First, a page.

Apple iPhone 5 Will Feature Faster Processor, Cheaper Cousin: Bloomberg
Apple's next iPhone will debut in September and include the company's faster A5 processor, according to a new Bloomberg report citing unnamed "people familiar with the plans." Other features will apparently include an 8-megapixel camera and the company's recently introduced iOS 5 mobile operating system.
In addition, the June 21 article claims, Apple is developing a smaller, cheaper iPhone that utilizes "chips and displays of similar quality to today's iPhone 4." That device will apparently embrace the iPhone 4's design aesthetic.
Rumors of Apple working on a cheaper iPhone have circulated for months. In theory, such a move would help blunt the impact of rival manufacturers flooding the market with less expensive smartphones running Google Android, although it also risks diluting Apple's brand as a purveyor of higher-end tech-unless Cupertino can successfully walk that fine line between cost and quality.
With the rumor mill churning merrily away over everything even passingly related to Apple's next iPhone (generally referred to as the iPhone 5), certain details find themselves repeated by Apple-centric blogs and media sources: that the device will feature the A5 processor, that it will boast more powerful cameras, that Apple has decided to retool the design language, that the screen will be wider, that it will debut sometime in the fall.
Some blogs have broken away from the main pack of rumors. "According to our source, Apple may hold an event in the beginning or middle of August to announce the new iPhone, with availability to follow in the last week of August," read a June 21 posting on the blog Boy Genius Report, which also predicted that Apple will employ a "radical new case design" for the smartphone.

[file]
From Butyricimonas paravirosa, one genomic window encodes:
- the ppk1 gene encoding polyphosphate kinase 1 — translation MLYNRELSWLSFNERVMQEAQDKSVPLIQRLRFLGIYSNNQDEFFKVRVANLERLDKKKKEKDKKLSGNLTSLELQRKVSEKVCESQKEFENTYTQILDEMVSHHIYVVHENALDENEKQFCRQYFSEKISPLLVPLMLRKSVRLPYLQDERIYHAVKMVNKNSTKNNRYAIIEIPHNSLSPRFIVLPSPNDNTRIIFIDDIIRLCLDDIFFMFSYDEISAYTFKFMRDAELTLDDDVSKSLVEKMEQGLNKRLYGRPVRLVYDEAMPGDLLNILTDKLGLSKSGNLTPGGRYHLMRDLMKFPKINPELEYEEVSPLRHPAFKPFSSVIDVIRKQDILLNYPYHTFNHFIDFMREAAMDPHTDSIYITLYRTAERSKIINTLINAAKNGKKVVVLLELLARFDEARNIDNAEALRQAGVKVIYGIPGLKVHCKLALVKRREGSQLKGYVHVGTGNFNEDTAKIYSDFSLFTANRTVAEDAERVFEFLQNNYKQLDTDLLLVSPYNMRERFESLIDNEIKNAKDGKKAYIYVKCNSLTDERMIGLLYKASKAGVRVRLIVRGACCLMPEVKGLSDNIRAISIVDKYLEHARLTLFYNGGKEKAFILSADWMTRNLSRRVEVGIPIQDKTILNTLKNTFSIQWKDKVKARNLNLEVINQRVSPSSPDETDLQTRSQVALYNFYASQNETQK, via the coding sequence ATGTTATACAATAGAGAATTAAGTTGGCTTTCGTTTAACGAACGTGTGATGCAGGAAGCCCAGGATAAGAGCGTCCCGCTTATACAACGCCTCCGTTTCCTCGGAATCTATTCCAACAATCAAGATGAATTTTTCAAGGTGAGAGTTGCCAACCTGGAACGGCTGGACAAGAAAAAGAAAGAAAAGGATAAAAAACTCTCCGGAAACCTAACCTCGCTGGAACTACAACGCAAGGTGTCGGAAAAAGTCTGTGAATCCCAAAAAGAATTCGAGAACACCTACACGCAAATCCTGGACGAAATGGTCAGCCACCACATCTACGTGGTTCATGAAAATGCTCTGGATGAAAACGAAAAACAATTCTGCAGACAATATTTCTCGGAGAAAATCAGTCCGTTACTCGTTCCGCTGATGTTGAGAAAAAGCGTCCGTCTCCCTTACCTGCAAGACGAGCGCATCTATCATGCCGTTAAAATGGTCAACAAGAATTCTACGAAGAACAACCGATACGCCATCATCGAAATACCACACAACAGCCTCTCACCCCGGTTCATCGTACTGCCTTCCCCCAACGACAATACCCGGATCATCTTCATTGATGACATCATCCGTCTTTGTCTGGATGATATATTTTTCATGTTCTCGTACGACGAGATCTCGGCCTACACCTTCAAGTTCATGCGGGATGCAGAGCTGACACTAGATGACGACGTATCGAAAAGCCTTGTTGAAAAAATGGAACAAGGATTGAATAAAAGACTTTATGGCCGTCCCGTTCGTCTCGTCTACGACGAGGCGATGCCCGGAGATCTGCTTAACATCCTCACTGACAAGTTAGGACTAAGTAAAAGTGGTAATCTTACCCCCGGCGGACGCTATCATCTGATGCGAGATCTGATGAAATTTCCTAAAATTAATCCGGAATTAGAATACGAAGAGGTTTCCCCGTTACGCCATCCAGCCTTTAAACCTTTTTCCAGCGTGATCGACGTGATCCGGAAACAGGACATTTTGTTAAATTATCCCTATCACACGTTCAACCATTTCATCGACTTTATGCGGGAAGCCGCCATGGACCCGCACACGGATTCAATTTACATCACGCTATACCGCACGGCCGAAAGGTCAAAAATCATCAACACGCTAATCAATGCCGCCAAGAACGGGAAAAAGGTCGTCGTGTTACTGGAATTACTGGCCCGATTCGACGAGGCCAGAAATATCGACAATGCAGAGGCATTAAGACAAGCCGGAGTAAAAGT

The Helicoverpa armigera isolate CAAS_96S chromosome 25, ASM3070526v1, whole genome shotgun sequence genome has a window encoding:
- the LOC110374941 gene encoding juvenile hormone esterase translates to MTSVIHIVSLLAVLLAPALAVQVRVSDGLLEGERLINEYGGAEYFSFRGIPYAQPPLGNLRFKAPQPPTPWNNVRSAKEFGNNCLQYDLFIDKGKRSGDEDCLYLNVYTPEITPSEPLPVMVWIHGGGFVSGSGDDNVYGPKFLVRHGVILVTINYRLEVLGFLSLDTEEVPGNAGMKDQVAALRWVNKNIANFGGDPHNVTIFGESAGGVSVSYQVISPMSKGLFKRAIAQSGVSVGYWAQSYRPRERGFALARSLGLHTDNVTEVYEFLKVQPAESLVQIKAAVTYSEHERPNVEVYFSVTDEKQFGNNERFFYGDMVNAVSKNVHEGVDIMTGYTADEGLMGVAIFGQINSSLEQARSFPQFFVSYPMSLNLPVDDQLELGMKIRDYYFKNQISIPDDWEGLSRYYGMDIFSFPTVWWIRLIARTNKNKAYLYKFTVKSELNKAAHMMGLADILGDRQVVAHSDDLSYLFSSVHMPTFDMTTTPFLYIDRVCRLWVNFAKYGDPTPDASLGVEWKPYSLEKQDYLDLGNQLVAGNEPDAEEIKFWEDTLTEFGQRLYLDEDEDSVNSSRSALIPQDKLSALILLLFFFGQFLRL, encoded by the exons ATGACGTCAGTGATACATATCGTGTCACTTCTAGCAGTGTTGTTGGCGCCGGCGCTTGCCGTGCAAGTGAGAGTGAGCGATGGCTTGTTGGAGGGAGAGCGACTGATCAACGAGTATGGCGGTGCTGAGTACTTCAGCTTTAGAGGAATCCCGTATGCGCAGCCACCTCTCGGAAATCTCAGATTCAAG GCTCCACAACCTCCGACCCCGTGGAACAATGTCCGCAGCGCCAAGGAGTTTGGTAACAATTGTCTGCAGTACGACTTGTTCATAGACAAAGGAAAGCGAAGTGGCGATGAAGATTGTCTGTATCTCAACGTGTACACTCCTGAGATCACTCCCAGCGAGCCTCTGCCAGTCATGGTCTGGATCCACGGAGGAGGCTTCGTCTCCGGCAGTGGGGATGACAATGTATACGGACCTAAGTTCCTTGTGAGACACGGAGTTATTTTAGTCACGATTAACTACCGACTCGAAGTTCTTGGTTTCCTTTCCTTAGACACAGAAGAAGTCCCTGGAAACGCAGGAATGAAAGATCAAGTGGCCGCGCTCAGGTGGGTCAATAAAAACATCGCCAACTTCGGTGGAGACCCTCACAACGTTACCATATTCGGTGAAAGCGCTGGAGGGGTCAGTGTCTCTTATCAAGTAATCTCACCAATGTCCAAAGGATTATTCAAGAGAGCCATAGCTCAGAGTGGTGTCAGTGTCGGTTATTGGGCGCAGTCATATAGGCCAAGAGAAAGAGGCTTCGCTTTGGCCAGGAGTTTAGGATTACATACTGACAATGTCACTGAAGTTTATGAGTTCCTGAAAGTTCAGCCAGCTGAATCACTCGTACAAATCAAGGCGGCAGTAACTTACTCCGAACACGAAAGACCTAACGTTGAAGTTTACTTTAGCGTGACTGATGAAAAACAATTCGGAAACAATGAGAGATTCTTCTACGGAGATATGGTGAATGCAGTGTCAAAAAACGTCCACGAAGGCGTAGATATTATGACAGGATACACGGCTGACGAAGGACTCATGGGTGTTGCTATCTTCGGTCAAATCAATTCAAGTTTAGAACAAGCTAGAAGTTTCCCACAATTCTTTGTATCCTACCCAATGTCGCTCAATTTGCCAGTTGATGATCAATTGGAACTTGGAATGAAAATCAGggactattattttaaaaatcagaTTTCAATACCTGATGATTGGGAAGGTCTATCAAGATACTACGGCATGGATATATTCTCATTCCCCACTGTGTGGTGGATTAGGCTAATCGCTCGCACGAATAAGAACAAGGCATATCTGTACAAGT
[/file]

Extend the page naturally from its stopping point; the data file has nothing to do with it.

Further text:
That August date would represent a decided change of pace for Apple, which usually hosts a mobility-centric event in September, usually centered on the newest refresh of the iPod line. It would be easy enough to adjust that event to accommodate the iPhone, which has been cannibalizing the iPod's market share over the past several quarters.
For all their intensive digging into Apple's affairs, Apple-centric blogs' predictions end up being wrong a significant percentage of the time. Nonetheless, they serve as something of an early-warning system for releases from ultra-secretive Apple.
During a June 6 presentation at Apple's Worldwide Developers Conference, company executives claimed that more than 200 million iOS devices had been sold, in the process occupying some 44 percent of the operating system market. The veracity of that market share percentage aside, Apple is certainly feeling pressure to keep iOS evolving in order to keep ahead of the growing family of increasingly sophisticated Android devices; in addition, Apple faces additional competition from the likes of Research In Motion's BlackBerry franchise and Microsoft's Windows Phone.